A 71-year-old male patient with a past medical history of hypertension, diabetes mellitus, and peripheral vascular disease received an emergency amputation at the midfoot level. Following this urgent procedure, the wound was treated with traditional NPWT and subsequently with a split-thickness skin graft (STSG) application to the dorsal lateral aspect of his right foot. After the STSG failed, several weeks of subsequent traditional NPWT was initiated, but also proved unsuccessful. The patient was referred to our clinic with a four-month history of ulceration (Figure 1) at the site of the STSG to his right foot. After intraoperative debridement and reapplication of traditional NPWT, the wound continued to show peri-wound maceration and clinically apparent colonization. We discontinued traditional NPWT, favoring a device along with insulin infusion (Sved; Figure 2) using the dosing defined by Wilson and associates.26 We ran the infusion drip into the NPWT foam at 40 ml/h for 48 h.
The epidemiology and morbidity of diabetic foot wounds is, in many ways, not dissimilar to cancer.28 This comparison has, over the years, made us rethink how we treat patients—in terms of counseling, a team approach to care, as well as with technology. Additionally, we believe that “infusion” of various modalities over a wound using a proven method of matrix stimulation (such as NPWT) might be a promising way forward. We have called this “wound chemotherapy.”10 We have been very active in modifying many of the techniques first described by Wim Fleischmann and others to both provide active matrix management (NPWT) with other chemotherapeutic tools to manipulate the wound environment (e.g., antimicrobials/antiseptics and analgesics).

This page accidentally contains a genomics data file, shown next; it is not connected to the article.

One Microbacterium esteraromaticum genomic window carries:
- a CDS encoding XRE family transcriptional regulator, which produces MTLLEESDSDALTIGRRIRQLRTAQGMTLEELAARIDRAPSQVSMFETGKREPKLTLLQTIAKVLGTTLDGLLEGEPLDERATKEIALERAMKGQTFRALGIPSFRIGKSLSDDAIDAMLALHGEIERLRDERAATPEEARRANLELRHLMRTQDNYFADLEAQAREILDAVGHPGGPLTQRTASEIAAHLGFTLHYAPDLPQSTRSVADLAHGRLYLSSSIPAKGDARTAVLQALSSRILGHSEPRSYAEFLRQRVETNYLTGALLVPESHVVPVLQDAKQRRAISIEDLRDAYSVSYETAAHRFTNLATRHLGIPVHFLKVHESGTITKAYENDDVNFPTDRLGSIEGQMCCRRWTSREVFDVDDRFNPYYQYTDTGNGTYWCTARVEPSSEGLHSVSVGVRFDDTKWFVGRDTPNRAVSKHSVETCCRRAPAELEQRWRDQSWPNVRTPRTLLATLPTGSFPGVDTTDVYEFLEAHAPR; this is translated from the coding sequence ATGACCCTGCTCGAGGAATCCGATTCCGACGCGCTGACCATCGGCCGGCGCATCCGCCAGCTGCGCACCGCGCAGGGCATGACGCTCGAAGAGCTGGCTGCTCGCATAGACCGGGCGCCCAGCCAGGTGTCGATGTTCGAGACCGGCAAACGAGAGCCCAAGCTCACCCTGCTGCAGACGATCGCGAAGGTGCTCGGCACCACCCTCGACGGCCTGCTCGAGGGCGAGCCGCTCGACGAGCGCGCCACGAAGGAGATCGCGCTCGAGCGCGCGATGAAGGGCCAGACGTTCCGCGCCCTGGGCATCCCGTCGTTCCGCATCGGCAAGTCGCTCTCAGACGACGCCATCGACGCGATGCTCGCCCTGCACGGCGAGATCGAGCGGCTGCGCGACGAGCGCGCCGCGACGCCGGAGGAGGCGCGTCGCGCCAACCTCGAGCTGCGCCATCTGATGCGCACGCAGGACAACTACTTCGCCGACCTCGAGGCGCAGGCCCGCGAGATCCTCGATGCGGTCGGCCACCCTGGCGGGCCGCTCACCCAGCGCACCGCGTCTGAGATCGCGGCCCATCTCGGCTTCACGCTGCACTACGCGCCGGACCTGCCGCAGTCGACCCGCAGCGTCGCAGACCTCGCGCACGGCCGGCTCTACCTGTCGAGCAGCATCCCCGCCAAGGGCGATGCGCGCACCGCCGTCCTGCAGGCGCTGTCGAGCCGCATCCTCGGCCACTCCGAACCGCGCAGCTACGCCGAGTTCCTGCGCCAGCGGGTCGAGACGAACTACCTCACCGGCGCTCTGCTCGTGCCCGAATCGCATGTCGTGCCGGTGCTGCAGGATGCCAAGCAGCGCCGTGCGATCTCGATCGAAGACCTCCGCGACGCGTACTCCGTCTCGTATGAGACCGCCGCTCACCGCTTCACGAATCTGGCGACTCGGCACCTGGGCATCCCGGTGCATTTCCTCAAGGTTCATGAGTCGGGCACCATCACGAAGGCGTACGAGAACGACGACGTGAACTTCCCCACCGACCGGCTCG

The authors’ unit frequently employs 0.025% Dakin solution run at approximately 30 cc/h (six or so drips/min using standard intravenous tubing inserted separately into a V.A.C. device at 125 mm Hg or an ITI SVED unit as part of its standard kit. We have described this technique previously.10 However, we believe that many other modalities might prove helpful at different times during the healing process if delivered appropriately. In addition to insulin, which we describe here, and the aforementioned dilute Dakin, other possibilities might include the following:
In conclusion, NPWT involving continuous streaming (in this case, with insulin) may provide a promising method to promote a healthy wound environment. Preliminary reports seem to suggest that insulin can be applied topically with minimal systemic side effects and successfully achieve a decrease in time to wound healing. Further studies on a larger scale should be done in the future to confirm or refute these results.